Hurricane-inspecting Coyote drone flies right into the eye of the storm

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Coyote was first tested in 2014 during the Atlantic hurricane season(Credit: NOAA)

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Flying manned aircraft into the carnage of a hurricane has given researchers new means of studying tropical storms, beyond what can be learned from the ground or satellites. But do you know what could be even more fruitful (and safer) than that? Sending in aircraft without anyone on board. This is the objective of researchers at the National Oceanic and Atmospheric Administration (NOAA), who have just completed a successful test flight of their Coyote Unmanned Aircraft System designed to retrieve important data from the eye of the storm to improve hurricane forecasting.

Using unmanned vehicles to inspect hurricanes is something we have seen explored by government agencies before. In 2012, NASA sent a pair of Global Hawk UAVs on a month-long mission to study hurricanes off the east coast of the US. In 2013, an imaginative professor from the University of Florida developed small drones designed to actually be swept up with the hurricane, to gather data on the strength and path of the storm while swirling madly about within.

Developed by defense technology company Raytheon, the Coyote is a small unmanned aircraft launched from the belly of a Lockheed WP-3D Orion (P-3), a manned aircraft fitted with instruments to take atmospheric measurements inside a hurricane and is built to withstand large amounts of damage. But there are still parts of the hurricane that are too treacherous even for the P-3 to go, namely the lower sections of the storm, and that's where the Coyote comes in.

The vehicle was first tested in 2014 during the Atlantic hurricane season, when NOAA researchers carried out a series of missions into Hurricane Edouard at altitudes as low as 400 ft (121 m). Here they managed to gather some useful real-time data on the structure of the storm, but immediately set about improving Coyote's capabilities for future endeavors.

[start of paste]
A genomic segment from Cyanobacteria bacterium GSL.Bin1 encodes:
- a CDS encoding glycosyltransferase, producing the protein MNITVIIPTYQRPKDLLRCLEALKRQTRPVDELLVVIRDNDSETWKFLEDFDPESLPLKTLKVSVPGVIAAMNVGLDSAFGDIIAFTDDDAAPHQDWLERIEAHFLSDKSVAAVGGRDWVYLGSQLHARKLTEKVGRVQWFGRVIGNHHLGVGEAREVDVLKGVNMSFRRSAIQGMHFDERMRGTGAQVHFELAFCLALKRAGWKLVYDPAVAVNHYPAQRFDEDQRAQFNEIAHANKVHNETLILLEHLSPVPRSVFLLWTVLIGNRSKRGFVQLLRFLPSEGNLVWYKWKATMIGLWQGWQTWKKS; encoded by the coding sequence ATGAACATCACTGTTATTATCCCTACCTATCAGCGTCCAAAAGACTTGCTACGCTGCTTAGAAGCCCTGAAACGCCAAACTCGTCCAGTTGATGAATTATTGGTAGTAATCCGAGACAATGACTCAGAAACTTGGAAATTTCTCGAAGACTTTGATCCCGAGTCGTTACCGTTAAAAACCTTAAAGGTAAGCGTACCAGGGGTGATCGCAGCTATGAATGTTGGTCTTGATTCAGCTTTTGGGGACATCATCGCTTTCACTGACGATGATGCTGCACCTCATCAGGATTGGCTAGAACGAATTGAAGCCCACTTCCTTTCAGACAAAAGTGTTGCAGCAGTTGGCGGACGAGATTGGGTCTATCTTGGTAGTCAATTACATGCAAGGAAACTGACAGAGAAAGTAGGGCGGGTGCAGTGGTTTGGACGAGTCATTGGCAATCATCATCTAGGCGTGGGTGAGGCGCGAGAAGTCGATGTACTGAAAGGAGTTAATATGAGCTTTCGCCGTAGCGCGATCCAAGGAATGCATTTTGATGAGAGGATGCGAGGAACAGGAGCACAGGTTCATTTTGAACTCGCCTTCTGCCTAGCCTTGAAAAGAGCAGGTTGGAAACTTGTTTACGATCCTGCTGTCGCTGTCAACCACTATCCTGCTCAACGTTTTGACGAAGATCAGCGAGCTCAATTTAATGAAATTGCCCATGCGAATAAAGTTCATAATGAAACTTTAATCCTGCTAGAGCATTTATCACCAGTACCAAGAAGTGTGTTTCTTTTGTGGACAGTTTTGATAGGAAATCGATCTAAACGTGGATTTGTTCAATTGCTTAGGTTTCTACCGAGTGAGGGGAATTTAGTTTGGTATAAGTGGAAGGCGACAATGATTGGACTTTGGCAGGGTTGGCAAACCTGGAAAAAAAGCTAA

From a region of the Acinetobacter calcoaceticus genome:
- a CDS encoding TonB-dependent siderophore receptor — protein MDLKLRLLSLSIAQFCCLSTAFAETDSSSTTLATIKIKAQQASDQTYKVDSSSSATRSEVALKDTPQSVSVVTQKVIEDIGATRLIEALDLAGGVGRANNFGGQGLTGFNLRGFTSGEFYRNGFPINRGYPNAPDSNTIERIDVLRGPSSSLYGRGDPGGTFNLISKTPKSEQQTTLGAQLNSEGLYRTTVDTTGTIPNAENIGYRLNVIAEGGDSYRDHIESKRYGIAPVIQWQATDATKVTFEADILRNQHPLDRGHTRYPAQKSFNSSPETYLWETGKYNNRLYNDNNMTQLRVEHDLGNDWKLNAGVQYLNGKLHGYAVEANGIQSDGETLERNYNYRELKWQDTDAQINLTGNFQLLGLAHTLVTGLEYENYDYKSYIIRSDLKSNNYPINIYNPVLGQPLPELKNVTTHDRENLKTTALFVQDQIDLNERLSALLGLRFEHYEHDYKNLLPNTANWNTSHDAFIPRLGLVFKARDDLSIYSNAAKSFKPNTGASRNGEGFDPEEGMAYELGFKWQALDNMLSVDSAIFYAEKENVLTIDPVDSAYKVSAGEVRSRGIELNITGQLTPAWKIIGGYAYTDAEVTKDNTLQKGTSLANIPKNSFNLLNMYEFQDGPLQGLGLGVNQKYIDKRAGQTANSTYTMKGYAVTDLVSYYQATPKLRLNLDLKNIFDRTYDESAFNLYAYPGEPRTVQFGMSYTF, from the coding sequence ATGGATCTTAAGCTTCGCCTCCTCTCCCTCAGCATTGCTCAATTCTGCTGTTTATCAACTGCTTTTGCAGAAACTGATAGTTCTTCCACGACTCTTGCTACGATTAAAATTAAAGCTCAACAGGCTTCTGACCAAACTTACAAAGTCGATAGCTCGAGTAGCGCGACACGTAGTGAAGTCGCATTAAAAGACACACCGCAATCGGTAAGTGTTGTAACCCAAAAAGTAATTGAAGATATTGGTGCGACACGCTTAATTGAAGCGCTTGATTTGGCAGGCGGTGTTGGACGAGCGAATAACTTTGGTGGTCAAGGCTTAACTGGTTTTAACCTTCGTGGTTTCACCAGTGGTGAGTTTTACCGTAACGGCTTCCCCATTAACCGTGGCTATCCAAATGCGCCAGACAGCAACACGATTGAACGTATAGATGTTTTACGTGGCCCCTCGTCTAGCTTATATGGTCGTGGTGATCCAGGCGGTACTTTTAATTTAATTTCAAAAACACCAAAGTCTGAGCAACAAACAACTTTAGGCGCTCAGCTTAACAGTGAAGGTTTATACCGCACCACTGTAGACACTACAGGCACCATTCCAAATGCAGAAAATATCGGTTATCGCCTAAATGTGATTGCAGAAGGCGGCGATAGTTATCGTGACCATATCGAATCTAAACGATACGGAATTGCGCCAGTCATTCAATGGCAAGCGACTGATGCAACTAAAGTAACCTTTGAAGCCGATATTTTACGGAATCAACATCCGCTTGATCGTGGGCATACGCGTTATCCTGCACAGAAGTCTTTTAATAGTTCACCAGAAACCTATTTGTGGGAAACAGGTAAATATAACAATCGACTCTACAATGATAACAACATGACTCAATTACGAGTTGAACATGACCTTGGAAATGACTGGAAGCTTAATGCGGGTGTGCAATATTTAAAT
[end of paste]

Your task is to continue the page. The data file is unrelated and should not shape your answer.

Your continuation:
This mostly pertained to boosting the range of the UAV, extending the distance it could fly away from the P-3 while still maintaining a connection with its mothership to relay data. So engineers from Raytheon and NOAA got to work on its upgrades, which included the development and installation of a new antenna and radio.

In its latest round of testing, the team launched the Coyote from the P-3 over Avon Park Air Force Range in Florida to put its new gear through its paces. It provided NOAA researchers with real-time data on atmospheric air pressure, temperature, moisture, wind speed and direction while flying as far as 50 mi (80 km) away, a major increase on the 5 to 7 mi (8 to 11 km) range of the first version. This boosted range was a key objective for the team, as it will enable the P-3 to launch the Coyote and continue on its own flight path at a higher altitude.

Also among Coyote's upgrades is a new infrared sensor for measuring sea surface temperature. As hurricanes feed on warm ocean water, the scientists are hopeful these readings will improve our understanding of how a hurricane draws energy from the ocean, and in turn, how it might grow stronger and or change.

"NOAA is investing in unmanned aircraft and other technologies to increase weather observations designed to improve the accuracy of our hurricane forecasts," says Joe Cione, hurricane researcher at NOAA. "This successful flight gives us additional confidence that we will be able to use this unique platform to collect critical continuous observations at altitudes in the lower part of a hurricane, an area that would otherwise be impossible to reach with manned aircraft."

The team is now looking to boost the battery life of Coyote to make for longer flight times, with a view to making the aircraft an operational component of NOAA's hurricane observing technologies. It says data gathered by Coyote will ultimately be worked into hurricane modeling to fill in data gaps left by the lack of coverage in lower sections of a storm.

Source: NOAA

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